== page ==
Translated by Yuan-ling Liang
In February 2011, the Philippines deported 14 Taiwanese arrested under suspicion of scam to China, which angered people in Taiwan. Wu Den-yih, former premier of Taiwan, said such an action not only fails to respect Taiwan, but also violates international practices. Taiwan’s Ministry of Foreign Affairs and Ministry of National Defense announced a protesting statement based on international law and jurisdiction while the Straits Exchange Foundation protested according to cross-strait negotiation mechanism.
Taiwan also recalled its representative in the Philippines. Furthermore, the special treatment that allows Philippine residents to enter Taiwan with UK or US visas was canceled, and restrictions were tightened on examination of immigrants to Taiwan.
However, five years later today, the reason behind this incident can be reviewed more objectively. Why did the Philippine government make such a decision? From the Philippines’ aspect, it seems more complicated than the opinions we used to hold. The reason may neither be just the threat posed by China nor the rumor saying that the Philippines is helping the US sell Taiwan to China.
Aileen Baviera, a professor at the Asian Institute of Management, analyzed that both the disputed case in 2011 and the interaction between China and the Philippines should be measured under another international judicial case. In the case, three drug dealers were sentenced to death after being arrested in China in March 2011. This was the first case ever for the Chinese government to execute Filipino citizens.
Since most of the citizens, labor movement groups, scholars and some of the politicians in the Philippines consider the prevalence of working abroad to be the government’s responsibility, cases relevant to migrant workers have always captured the public’s attention. As a consequence, the government usually has to act valiantly when dealing with such issues to respond to interior public opinions.
Currently, 10% of the Filipino population works abroad as secondary labors in places including the Middle East, Northern East Asia and North America. This also contributes to the Overseas Filipino Workers (OFW) foreign policy to protect their workers, while some regard this as a drawback. The decision to withdraw Filipino troop from Iraq, made by former President Maria Gloria Macapagal-Arroyo in July 2004, is considered a case influenced by the Philippines’ public opinion.
In the 2004 case, armed rebels in Iraq kidnapped a Filipino driver to force the Philippines to withdraw their troops in Iraq. Meanwhile, public opinions in the Philippines asked then President Arroyo to compromise and save the driver’s life. Faced with migrant worker issues, the Philippines can even abandoned its relationship with the US, which is quite different from the attitude the Taiwanese government holds. As for the recent Taiwanese drug dealers’ case in Indonesia, attention in Taiwan is rarely aroused and the government also reacts calmly.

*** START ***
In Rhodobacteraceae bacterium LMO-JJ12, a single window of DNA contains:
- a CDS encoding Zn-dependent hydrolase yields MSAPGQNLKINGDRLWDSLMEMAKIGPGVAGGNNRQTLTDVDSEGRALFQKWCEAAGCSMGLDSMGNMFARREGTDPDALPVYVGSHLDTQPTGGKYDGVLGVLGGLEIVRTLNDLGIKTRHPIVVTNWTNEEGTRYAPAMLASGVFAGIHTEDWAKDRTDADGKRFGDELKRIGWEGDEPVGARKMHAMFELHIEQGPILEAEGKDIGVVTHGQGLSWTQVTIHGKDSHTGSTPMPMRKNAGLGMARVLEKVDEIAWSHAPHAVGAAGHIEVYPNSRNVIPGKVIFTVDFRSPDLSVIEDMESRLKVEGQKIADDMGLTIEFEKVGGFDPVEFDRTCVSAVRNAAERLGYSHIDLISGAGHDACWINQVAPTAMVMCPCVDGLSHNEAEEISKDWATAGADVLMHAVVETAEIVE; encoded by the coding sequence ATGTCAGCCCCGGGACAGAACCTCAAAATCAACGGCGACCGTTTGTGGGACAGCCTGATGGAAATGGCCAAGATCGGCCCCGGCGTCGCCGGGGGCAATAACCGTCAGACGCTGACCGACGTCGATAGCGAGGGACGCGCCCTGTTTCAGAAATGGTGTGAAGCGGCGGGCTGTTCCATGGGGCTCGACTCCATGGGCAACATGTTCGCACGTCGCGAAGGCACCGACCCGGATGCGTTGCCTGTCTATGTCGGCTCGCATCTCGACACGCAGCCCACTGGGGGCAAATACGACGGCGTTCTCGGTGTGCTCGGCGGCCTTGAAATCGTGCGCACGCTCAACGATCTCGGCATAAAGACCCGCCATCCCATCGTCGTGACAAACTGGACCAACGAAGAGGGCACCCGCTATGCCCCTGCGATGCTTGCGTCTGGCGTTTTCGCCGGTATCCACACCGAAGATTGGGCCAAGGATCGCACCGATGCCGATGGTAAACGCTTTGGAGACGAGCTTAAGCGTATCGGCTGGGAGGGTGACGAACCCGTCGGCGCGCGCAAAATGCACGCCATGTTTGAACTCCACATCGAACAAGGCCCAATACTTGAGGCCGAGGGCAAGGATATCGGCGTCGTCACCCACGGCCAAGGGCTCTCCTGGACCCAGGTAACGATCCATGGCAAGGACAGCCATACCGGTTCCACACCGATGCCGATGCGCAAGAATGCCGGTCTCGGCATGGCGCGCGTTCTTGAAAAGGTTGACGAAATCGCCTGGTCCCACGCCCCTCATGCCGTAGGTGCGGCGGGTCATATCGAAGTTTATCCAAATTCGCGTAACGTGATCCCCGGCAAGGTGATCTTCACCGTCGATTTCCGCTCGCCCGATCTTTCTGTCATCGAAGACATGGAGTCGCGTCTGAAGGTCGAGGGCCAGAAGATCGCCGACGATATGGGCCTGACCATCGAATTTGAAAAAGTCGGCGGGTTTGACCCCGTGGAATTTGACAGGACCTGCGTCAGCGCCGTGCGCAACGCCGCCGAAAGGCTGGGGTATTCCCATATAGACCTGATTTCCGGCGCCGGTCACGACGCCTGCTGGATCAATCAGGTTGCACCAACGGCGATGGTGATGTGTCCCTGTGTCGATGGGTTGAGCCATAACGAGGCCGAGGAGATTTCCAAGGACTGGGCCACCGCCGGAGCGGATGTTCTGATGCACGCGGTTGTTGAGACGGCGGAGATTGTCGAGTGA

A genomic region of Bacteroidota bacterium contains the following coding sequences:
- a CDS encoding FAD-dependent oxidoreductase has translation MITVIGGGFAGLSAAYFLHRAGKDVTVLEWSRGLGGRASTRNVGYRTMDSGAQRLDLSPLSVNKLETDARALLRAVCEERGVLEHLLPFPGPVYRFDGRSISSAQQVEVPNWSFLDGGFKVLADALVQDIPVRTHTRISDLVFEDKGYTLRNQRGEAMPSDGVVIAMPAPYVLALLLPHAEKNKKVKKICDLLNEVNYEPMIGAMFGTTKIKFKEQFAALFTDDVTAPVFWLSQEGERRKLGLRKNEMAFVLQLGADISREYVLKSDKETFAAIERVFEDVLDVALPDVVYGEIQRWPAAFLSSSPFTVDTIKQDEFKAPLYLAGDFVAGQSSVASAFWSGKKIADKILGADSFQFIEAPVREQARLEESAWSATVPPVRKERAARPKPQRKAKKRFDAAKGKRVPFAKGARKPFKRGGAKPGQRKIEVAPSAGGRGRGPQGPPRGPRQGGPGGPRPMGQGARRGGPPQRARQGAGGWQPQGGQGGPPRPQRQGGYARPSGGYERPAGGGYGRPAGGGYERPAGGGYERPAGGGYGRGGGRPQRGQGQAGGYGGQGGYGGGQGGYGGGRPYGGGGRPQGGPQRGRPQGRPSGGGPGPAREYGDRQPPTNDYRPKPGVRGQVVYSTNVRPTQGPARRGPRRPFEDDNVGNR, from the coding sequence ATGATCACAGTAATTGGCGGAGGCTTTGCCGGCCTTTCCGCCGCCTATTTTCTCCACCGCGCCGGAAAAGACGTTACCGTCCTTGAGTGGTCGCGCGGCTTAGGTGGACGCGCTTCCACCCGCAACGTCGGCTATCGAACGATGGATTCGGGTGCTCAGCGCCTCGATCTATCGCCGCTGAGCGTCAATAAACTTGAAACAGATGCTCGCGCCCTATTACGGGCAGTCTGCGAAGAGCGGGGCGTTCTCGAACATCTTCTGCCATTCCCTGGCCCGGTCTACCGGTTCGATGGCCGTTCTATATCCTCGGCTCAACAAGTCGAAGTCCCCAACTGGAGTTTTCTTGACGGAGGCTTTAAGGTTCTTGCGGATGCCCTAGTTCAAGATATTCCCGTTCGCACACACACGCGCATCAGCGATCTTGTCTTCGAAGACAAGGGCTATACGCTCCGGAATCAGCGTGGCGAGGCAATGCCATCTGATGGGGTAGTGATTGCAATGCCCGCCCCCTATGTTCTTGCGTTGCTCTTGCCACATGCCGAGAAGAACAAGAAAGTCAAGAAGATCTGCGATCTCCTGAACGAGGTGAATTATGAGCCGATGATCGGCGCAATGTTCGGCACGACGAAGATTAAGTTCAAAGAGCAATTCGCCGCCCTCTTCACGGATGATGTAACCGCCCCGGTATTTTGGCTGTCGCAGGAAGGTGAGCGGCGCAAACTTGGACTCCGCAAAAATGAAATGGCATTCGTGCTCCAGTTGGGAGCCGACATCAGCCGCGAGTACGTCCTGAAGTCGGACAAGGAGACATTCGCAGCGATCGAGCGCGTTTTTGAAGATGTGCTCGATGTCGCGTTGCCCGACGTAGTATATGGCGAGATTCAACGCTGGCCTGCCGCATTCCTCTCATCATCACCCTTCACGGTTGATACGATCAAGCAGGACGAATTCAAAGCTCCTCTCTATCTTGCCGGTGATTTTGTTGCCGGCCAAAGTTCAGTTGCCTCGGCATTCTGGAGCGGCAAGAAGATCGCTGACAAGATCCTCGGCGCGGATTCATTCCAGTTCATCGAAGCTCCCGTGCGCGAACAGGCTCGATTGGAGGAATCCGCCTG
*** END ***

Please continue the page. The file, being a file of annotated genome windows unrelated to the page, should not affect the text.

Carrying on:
After taking office in 2010, Cojuangco Aquino III soon needed to deal with a thorny problem. He had to save three Filipinos from execution after the Chinese government arrested them for trafficking drugs in China. The act of deporting Taiwanese suspects was just one of the political moves. Evident moves back then included:
1. In December 2010, the Philippine government was absent in Chinese human rights activist Liu Xiao-bo’s Nobel Prize Ceremony. The act was heavily criticized by human rights organizations in the Philippines.
2. In February 2010, the Philippine government risked destroying their relationship with Taiwan for deporting 14 Taiwanese suspects to China. Taiwan’s Ministry of Foreign Affairs recalled their representative and tightened the procedure for migrant workers from the Philippines. President Ma Ying-jeou also coldly treated special representative Mar Roxas, whom the Philippine government sent to Taiwan.
3. In February 2011, Vice President Binay went to China on behalf of the government to plead China to postpone the execution of the criminals. Binay was even praised after China granted the country temporary permission.
In Taiwan’s general belief, the South China Sea dispute has caused many conflicts between the Philippines and China. In July 2011, Internet polls even showed that about 70% of the Filipinos think they should resist China’s products to protest for its invasion of Philippines’ sovereignty.What needs clarifying is that the “death penalty case” is not viewed as a “threat from China” in the nation. Contrarily, criticism over the government’s weak protection to migrant workers is stronger. Under such background, the government should strive to protect their citizens to comfort the angry public while trying to respect the Chinese law and stay cooperative on cross-border crimes.
The inexperienced Aquino government unwisely related the juristic case with Liu Xiao-bo’s Nobel Prize Ceremony and the deportation of Taiwanese suspects to China. Their actions were intended to maintain the relationship with China under tension of the South China Sea dispute; however, they failed to do so and ruined bilateral relations with Taiwan temporarily. Perhaps China may feel over-treated by the Philippines during this period and reactions among Taiwanese citizens magnify our lack of knowledge of Philippine’s foreign policies.
Related News: Three Taiwanese Drug Traffickers Sentenced to Death in Indonesia
Edited by Olivia Yang